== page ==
GRAVEL is Milestone’s latest, an ambitious and exciting off-road racer that tries something different. Developer Milestone has a well-developed history of making motorcycle games of different kinds from road to dirt with a smattering rally games in the mix. Their experience makes for a competent racing game that does little to innovate the genre. GRAVEL has a great premise that doesn’t deliver in all the ways it should, but the great racing is what really drives the rest of the game.
The story for GRAVEL is that you’re taking part of the Off-Road Masters show and working your way through the episodes in hopes of crowning a new champion. The races that stitch the elements of the TV show are pretty standard, with jumps and fireworks are the only exciting things that happen during them. It’s hard to see this game in a TV show layout despite the things in-between where you get narration and menus that show it is episodic including the individual boss intro cinematic before you race them, it just doesn’t feel fully realized. The TV show aspect is just a shell that’s disjointed from its racing. Thankfully the racing is solid an entertaining, but I wish it tied the two elements together more seamlessly.
There are five masters that must be beaten, and spanning six episodes, across multiple different disciplines you’ll race them over sixteen different locations. These locations are globe-trotting races from desert to snow, and idyllic isles. The types of races have their own phrasing like Cross Country, Wild Rush, Speed Cross, and Stadium but they really just are point to point checkpoint, lap, stadium, elimination, and these weird gate races. The gate races consist of three to five light-up boards with slot-style rotations that spin until they stop just in time for you to drive up on them. They then reveal which ones are green (to drive through) and red (to avoid), and if you hit red you are slowed. And if you try to be cheeky by going around them, you’ll be reset. There’s enough variety in the racing that is distributed evenly across all of the races so you don’t feel like you’re doing any one race type instead of another.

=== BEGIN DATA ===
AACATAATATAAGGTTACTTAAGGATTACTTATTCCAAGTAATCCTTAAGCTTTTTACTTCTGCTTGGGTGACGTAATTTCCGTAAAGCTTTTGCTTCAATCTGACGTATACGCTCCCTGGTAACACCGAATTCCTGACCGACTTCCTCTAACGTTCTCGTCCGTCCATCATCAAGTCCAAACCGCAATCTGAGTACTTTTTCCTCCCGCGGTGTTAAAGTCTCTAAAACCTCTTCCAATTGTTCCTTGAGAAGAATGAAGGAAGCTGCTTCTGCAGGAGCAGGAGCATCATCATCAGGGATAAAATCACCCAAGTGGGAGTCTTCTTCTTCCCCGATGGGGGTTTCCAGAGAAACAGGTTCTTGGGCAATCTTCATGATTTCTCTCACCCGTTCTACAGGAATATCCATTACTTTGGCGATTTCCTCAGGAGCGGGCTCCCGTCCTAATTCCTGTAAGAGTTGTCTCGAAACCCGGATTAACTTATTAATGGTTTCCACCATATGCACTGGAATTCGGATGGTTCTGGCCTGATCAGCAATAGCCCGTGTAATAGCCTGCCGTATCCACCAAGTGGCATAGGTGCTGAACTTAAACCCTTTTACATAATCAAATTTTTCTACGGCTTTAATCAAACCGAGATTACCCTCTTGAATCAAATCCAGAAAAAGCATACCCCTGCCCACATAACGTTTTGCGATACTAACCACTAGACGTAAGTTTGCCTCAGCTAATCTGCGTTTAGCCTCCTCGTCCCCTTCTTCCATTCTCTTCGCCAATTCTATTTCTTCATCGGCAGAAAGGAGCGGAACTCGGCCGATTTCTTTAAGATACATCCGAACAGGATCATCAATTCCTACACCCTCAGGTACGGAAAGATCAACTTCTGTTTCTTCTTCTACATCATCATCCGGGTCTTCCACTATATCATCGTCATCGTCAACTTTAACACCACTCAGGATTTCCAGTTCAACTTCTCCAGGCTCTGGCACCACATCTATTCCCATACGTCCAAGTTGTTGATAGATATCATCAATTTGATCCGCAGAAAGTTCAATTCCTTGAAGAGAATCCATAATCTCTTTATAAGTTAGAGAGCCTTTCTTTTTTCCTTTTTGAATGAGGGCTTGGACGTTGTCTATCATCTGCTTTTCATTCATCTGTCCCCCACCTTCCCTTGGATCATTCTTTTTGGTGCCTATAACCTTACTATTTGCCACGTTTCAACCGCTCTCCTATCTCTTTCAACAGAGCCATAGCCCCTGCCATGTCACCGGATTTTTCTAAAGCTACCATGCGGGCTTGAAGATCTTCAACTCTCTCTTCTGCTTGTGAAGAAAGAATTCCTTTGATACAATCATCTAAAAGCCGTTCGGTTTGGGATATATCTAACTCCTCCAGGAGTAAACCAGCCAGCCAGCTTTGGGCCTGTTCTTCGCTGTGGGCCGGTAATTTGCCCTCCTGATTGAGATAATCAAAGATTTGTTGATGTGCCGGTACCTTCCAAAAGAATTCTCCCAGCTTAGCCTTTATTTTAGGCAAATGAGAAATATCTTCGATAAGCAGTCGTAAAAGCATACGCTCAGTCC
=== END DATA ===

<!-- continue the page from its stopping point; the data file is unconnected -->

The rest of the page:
The Off-Road Masters counts as the main mode for the game, free play, time attack, and multiplayer. The story mode is where you earn points from individual races which convert to experience and you level up. Races have objectives, and satisfying them will earn you up to three stars. In total, there are 180 stars to obtain which will take anywhere from 12 to 15 hours to get. Since there are no achievements relating to difficulty, you can play with any setting. However, I played all of the game on medium and found it to be an incredibly well-balanced challenge that kept races tight without the feeling of rubber-banding.
There’s a lot of cars to unlock and race against, all with real-world licenses from Hummer, Volkswagon, Subaru, Toyota, and more. There’s a disappointing lack of customization, outside of liveries. And sadly, the liveries present are ultra-limited, to where any given race will have two to three duplicate vehicles. GRAVEL features real-world racers that serve as the five champions you must beat: Scott Parker, Ryan Carter, James Wantanabe, and Justin Evans. This gives GRAVEL some much needed grounding.
When a race is finished, there’s always a bit of dialogue where the announcer either apologizes that its over or that there’s more to come. The announcer regularly repeats at the start or end of races that grows tiresome. The soundtrack that accompanies the game is energetic and rock-focused, but lacks personality and real-world licensing that would make it feel like it was part of a television show.
GRAVEL has some inconsistent visuals, but rather stunning running on Unreal Engine 4. For starters, some interiors look better than others. The camera views, while standard don’t always work on some vehicles, the final chase cam is far, but sits low making using the Hummer in races impossible as you can’t see in front of you and have to use something else. Night races look splendid as headlights will illuminate your low-detail interior, and the directional track walls light up bright and reflect off of each surface. Races where the sun is up varies on the time of day and location with what looks good and what doesn’t. The more closed off racetrack, the better it looks. All in all, the graphics of GRAVEL are detailed and provide a great sense of speed in any environment.
GRAVEL does just enough to keep you interested enough to keep working through each of the episodes and trying to dethrone each of the champions of their respective disciplines. It just doesn’t do anything we haven’t seen before, even with the conceit of a TV show being the driving force. Milestone has the foundation of something great with GRAVEL. It is a solid first entry that needs some more attention to its delivery of the campaign structure to make it more fully realized as a TV show for future installments.